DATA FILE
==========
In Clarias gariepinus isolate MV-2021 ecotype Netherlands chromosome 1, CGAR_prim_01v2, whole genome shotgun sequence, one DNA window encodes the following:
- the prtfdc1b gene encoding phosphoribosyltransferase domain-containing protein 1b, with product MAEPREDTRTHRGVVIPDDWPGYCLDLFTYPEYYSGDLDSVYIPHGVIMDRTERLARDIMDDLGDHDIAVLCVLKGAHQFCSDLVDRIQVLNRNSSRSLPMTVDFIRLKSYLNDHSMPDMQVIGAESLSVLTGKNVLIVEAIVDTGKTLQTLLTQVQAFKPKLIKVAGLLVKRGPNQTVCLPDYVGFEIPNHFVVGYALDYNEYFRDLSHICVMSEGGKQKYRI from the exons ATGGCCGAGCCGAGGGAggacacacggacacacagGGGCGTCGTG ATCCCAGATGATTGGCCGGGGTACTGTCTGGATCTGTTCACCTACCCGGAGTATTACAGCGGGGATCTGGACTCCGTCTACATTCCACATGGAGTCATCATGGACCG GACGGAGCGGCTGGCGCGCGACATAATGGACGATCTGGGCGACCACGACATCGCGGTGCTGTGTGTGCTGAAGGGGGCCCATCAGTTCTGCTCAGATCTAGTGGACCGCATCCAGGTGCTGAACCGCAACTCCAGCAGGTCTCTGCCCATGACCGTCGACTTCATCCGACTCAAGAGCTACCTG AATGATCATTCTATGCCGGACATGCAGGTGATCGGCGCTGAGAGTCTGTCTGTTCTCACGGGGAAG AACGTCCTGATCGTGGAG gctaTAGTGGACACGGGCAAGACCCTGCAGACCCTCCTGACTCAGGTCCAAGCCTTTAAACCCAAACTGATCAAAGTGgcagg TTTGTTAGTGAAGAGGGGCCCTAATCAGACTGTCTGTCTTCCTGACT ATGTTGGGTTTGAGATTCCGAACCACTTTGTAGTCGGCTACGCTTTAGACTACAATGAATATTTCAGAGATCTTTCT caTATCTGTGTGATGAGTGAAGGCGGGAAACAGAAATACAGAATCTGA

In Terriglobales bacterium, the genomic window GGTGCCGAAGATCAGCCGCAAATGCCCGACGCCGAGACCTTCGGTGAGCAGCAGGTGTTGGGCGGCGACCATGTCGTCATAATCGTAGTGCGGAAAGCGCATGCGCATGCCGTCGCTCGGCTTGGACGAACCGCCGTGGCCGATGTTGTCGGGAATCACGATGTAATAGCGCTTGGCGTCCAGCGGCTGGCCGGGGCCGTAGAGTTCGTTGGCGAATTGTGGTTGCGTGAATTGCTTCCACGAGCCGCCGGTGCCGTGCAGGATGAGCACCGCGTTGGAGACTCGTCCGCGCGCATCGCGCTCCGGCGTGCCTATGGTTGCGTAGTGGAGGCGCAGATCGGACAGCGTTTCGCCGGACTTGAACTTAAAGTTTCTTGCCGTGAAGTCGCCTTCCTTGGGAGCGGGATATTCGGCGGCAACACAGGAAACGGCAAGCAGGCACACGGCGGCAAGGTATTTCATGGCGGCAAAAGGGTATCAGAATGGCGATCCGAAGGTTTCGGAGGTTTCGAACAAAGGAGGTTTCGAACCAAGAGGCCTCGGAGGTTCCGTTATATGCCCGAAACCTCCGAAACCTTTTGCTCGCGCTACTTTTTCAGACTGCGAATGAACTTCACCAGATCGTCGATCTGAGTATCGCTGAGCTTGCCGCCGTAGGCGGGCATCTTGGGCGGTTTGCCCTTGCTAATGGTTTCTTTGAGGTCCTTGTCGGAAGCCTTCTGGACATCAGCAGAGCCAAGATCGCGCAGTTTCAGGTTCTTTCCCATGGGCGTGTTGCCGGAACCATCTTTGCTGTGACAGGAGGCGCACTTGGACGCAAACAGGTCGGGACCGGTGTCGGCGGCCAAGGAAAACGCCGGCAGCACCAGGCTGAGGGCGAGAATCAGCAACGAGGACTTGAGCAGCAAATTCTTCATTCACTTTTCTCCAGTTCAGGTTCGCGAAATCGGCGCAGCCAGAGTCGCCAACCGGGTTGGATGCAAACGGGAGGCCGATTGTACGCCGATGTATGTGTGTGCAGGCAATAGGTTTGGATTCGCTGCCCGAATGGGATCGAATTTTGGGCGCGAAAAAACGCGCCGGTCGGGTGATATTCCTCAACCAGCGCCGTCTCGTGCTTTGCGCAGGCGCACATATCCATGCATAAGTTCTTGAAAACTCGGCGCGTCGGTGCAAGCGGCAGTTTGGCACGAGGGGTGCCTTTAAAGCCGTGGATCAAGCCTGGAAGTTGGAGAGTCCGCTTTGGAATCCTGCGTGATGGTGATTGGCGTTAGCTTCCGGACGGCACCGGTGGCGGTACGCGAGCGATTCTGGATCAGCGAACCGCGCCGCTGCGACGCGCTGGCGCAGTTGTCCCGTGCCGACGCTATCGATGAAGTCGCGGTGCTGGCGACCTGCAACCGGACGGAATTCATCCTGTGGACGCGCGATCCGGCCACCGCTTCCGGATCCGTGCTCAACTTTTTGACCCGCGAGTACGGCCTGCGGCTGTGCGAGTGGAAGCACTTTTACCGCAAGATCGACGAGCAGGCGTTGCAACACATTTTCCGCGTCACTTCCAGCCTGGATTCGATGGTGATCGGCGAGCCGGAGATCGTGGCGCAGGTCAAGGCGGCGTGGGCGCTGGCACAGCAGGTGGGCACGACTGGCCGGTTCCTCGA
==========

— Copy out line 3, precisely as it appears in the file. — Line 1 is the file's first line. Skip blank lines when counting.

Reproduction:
In Terriglobales bacterium, the genomic window GGTGCCGAAGATCAGCCGCAAATGCCCGACGCCGAGACCTTCGGTGAGCAGCAGGTGTTGGGCGGCGACCATGTCGTCATAATCGTAGTGCGGAAAGCGCATGCGCATGCCGTCGCTCGGCTTGGACGAACCGCCGTGGCCGATGTTGTCGGGAATCACGATGTAATAGCGCTTGGCGTCCAGCGGCTGGCCGGGGCCGTAGAGTTCGTTGGCGAATTGTGGTTGCGTGAATTGCTTCCACGAGCCGCCGGTGCCGTGCAGGATGAGCACCGCGTTGGAGACTCGTCCGCGCGCATCGCGCTCCGGCGTGCCTATGGTTGCGTAGTGGAGGCGCAGATCGGACAGCGTTTCGCCGGACTTGAACTTAAAGTTTCTTGCCGTGAAGTCGCCTTCCTTGGGAGCGGGATATTCGGCGGCAACACAGGAAACGGCAAGCAGGCACACGGCGGCAAGGTATTTCATGGCGGCAAAAGGGTATCAGAATGGCGATCCGAAGGTTTCGGAGGTTTCGAACAAAGGAGGTTTCGAACCAAGAGGCCTCGGAGGTTCCGTTATATGCCCGAAACCTCCGAAACCTTTTGCTCGCGCTACTTTTTCAGACTGCGAATGAACTTCACCAGATCGTCGATCTGAGTATCGCTGAGCTTGCCGCCGTAGGCGGGCATCTTGGGCGGTTTGCCCTTGCTAATGGTTTCTTTGAGGTCCTTGTCGGAAGCCTTCTGGACATCAGCAGAGCCAAGATCGCGCAGTTTCAGGTTCTTTCCCATGGGCGTGTTGCCGGAACCATCTTTGCTGTGACAGGAGGCGCACTTGGACGCAAACAGGTCGGGACCGGTGTCGGCGGCCAAGGAAAACGCCGGCAGCACCAGGCTGAGGGCGAGAATCAGCAACGAGGACTTGAGCAGCAAATTCTTCATTCACTTTTCTCCAGTTCAGGTTCGCGAAATCGGCGCAGCCAGAGTCGCCAACCGGGTTGGATGCAAACGGGAGGCCGATTGTACGCCGATGTATGTGTGTGCAGGCAATAGGTTTGGATTCGCTGCCCGAATGGGATCGAATTTTGGGCGCGAAAAAACGCGCCGGTCGGGTGATATTCCTCAACCAGCGCCGTCTCGTGCTTTGCGCAGGCGCACATATCCATGCATAAGTTCTTGAAAACTCGGCGCGTCGGTGCAAGCGGCAGTTTGGCACGAGGGGTGCCTTTAAAGCCGTGGATCAAGCCTGGAAGTTGGAGAGTCCGCTTTGGAATCCTGCGTGATGGTGATTGGCGTTAGCTTCCGGACGGCACCGGTGGCGGTACGCGAGCGATTCTGGATCAGCGAACCGCGCCGCTGCGACGCGCTGGCGCAGTTGTCCCGTGCCGACGCTATCGATGAAGTCGCGGTGCTGGCGACCTGCAACCGGACGGAATTCATCCTGTGGACGCGCGATCCGGCCACCGCTTCCGGATCCGTGCTCAACTTTTTGACCCGCGAGTACGGCCTGCGGCTGTGCGAGTGGAAGCACTTTTACCGCAAGATCGACGAGCAGGCGTTGCAACACATTTTCCGCGTCACTTCCAGCCTGGATTCGATGGTGATCGGCGAGCCGGAGATCGTGGCGCAGGTCAAGGCGGCGTGGGCGCTGGCACAGCAGGTGGGCACGACTGGCCGGTTCCTCGA